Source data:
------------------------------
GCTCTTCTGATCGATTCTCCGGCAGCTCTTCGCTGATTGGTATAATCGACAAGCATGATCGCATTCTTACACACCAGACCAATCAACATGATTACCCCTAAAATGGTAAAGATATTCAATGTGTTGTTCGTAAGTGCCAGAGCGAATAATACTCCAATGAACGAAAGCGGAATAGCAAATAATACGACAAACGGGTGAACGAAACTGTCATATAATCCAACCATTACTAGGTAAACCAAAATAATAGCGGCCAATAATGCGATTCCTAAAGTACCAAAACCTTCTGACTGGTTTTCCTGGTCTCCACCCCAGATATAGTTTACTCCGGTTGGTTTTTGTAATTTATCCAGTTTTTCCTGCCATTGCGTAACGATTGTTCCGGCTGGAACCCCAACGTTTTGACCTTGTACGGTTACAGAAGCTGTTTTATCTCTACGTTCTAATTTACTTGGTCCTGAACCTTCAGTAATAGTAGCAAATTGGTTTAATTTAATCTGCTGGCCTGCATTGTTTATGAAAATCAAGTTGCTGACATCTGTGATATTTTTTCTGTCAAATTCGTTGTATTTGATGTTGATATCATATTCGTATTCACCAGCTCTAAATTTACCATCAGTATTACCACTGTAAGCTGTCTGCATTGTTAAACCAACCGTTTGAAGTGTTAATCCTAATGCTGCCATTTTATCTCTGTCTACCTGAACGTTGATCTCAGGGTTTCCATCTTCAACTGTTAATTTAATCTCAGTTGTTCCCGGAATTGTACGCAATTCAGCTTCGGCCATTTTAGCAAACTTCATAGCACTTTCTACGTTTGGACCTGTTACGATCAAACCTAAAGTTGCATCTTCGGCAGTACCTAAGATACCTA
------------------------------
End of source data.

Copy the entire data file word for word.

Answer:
GCTCTTCTGATCGATTCTCCGGCAGCTCTTCGCTGATTGGTATAATCGACAAGCATGATCGCATTCTTACACACCAGACCAATCAACATGATTACCCCTAAAATGGTAAAGATATTCAATGTGTTGTTCGTAAGTGCCAGAGCGAATAATACTCCAATGAACGAAAGCGGAATAGCAAATAATACGACAAACGGGTGAACGAAACTGTCATATAATCCAACCATTACTAGGTAAACCAAAATAATAGCGGCCAATAATGCGATTCCTAAAGTACCAAAACCTTCTGACTGGTTTTCCTGGTCTCCACCCCAGATATAGTTTACTCCGGTTGGTTTTTGTAATTTATCCAGTTTTTCCTGCCATTGCGTAACGATTGTTCCGGCTGGAACCCCAACGTTTTGACCTTGTACGGTTACAGAAGCTGTTTTATCTCTACGTTCTAATTTACTTGGTCCTGAACCTTCAGTAATAGTAGCAAATTGGTTTAATTTAATCTGCTGGCCTGCATTGTTTATGAAAATCAAGTTGCTGACATCTGTGATATTTTTTCTGTCAAATTCGTTGTATTTGATGTTGATATCATATTCGTATTCACCAGCTCTAAATTTACCATCAGTATTACCACTGTAAGCTGTCTGCATTGTTAAACCAACCGTTTGAAGTGTTAATCCTAATGCTGCCATTTTATCTCTGTCTACCTGAACGTTGATCTCAGGGTTTCCATCTTCAACTGTTAATTTAATCTCAGTTGTTCCCGGAATTGTACGCAATTCAGCTTCGGCCATTTTAGCAAACTTCATAGCACTTTCTACGTTTGGACCTGTTACGATCAAACCTAAAGTTGCATCTTCGGCAGTACCTAAGATACCTA